Sorry this is late, pressure of work and other commitments. I took all the images on the 14th.
I am surprised by just how many plants are flowering this month. Usually in July the garden is entering its summer dormant stage. But this year it seems that just about everything is flowering. I am very happy that all the roses are flowering for a second burst. Some like Gertrude Jekyll only put on a second show during September and October last year, but this year they are nearly as full of blooms as they were in May.
I have mentioned before that I am becoming more and more aware that it is the overall grouping of plants and the fullness of the borders that is pleasing me more than individual plants, however special they may be. This doesn’t mean that I don’t enjoy seeing other bloggers special plants and proudly produced ‘difficult’ flowers; just that for my own garden and when I am designing for clients it is the overall effect I am aiming at. I feel this is achieved by the correct choice of plants for a particular environment. If this means I can’t grow some plants I really love, so be it. A plant that is not happy where it is will never give of its best and will appear sad rather than giving the joy one hopes for.
So I really enjoy seeing these plants vicariously on other bloggers posts of rarely in visits to other gardens. I think in the UK gardeners are not so aware of this because in reality the climate is more accommodating than in the extremes we experience in Italy and of course other countries too.
In England the summers are never too hot for too long; and in winter never too cold for long periods and of course it does rain fairly regularly. In Lazio there is always a 3 or sometimes even 4 month period with no rain at all with hot winds and daytime temperatures that hover around the low 30° C and only falling at night into the mid 20°s C. I don’t believe in irrigating excessively and large areas of my garden are not irrigated at all. I will water if I see a plant suffering and naturally new plants, especially if they are large specimens will need irrigation until they are established, but my aim is to select plants that will thrive in these conditions. Where I do irrigate I do so by means of buried drip hose so that none of the water is lost to evaporation. I also water for a long period but infrequently only once a week or every 10 days, this encourages the roots to grow deep to search out water that is deep down in the soil. I also mulch and this definitely makes a big difference to the water retention of the soil.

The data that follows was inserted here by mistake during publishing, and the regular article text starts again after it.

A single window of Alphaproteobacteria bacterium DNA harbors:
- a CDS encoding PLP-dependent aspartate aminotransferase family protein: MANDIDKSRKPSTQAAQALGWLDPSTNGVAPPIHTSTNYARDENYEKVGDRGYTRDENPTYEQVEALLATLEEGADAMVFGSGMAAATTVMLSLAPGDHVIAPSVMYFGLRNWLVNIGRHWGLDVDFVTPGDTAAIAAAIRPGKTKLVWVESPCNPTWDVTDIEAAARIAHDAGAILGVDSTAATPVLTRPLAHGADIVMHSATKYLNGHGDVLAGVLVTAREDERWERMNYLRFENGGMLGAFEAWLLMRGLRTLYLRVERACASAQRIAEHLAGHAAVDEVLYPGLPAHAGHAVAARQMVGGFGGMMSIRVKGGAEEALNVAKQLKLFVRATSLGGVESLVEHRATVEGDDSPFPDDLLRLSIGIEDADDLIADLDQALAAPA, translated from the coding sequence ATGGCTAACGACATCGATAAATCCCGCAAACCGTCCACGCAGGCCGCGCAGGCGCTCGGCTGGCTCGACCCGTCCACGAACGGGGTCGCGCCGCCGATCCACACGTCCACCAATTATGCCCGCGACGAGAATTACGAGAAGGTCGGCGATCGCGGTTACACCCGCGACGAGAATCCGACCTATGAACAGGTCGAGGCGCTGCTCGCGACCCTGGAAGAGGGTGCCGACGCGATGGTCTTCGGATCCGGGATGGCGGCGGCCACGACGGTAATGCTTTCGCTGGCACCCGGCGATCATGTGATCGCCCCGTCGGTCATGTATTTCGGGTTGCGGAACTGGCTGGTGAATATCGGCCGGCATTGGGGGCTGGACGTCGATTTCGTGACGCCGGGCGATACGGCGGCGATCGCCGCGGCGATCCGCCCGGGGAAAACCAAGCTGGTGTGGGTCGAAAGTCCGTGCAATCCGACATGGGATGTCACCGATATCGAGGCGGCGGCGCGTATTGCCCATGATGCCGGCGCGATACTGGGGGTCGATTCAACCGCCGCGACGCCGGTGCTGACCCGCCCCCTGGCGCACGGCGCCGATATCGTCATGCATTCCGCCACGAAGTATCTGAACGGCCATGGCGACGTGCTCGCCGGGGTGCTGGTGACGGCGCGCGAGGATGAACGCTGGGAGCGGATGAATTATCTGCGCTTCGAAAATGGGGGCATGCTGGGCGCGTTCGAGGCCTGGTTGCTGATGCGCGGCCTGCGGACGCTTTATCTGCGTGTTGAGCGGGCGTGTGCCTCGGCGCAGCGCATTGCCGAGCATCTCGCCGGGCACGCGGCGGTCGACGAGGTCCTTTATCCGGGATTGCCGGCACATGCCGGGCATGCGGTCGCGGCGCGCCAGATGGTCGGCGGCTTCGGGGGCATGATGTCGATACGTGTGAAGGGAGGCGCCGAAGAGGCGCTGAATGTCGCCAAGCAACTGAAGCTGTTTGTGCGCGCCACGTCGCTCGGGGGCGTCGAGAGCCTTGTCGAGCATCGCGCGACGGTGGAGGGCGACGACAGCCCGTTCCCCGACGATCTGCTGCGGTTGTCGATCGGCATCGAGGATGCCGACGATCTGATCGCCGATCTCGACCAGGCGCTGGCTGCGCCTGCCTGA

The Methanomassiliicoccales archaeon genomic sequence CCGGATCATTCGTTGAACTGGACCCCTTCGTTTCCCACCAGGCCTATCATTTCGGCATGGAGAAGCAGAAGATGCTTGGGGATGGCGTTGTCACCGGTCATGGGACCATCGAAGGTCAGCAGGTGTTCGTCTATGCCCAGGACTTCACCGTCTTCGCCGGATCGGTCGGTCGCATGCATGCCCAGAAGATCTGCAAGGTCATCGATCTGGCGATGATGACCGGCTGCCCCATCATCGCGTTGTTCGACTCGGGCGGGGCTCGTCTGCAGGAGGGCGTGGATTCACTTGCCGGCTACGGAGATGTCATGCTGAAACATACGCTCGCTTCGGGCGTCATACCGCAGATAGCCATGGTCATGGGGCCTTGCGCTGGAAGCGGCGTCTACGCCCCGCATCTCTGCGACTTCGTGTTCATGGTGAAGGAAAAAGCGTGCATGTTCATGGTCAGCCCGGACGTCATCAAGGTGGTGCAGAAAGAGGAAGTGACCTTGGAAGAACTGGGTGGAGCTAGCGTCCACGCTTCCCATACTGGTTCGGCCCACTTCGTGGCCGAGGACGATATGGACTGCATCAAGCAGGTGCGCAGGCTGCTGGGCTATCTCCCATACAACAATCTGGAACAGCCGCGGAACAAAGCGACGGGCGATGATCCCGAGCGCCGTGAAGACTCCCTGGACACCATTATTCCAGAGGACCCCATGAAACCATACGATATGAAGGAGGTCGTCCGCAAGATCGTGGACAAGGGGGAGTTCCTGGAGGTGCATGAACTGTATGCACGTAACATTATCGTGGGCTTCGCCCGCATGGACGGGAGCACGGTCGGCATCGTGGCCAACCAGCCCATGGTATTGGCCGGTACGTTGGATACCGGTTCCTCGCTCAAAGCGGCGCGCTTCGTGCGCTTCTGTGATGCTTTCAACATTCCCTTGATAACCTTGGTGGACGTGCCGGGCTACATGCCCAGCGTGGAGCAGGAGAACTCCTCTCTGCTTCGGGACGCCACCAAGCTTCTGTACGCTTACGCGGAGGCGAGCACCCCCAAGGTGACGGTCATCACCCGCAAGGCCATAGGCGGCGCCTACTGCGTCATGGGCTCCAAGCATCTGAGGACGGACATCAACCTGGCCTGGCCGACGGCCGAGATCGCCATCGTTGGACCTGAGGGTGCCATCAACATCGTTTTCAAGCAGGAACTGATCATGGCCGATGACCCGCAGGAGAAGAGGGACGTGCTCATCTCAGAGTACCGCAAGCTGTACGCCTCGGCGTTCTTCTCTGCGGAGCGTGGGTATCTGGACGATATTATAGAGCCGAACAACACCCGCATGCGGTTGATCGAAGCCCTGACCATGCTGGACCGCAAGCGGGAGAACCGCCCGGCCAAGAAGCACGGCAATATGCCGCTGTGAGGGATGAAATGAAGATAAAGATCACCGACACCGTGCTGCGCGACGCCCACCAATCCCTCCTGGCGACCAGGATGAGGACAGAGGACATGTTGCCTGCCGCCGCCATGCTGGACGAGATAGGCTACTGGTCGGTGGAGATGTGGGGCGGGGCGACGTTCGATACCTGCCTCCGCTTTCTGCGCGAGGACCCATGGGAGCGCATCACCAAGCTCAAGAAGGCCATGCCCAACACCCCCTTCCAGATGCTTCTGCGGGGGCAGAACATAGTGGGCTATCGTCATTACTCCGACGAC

Click on the image below to see all the flowers blooming in My Hesperides Garden today.
Thank you to Carol at Maydreams for hosting GBBD for us all. I will enjoy looking at many other posts to see what is flowering all over the world today. Happy GBBD to everyone.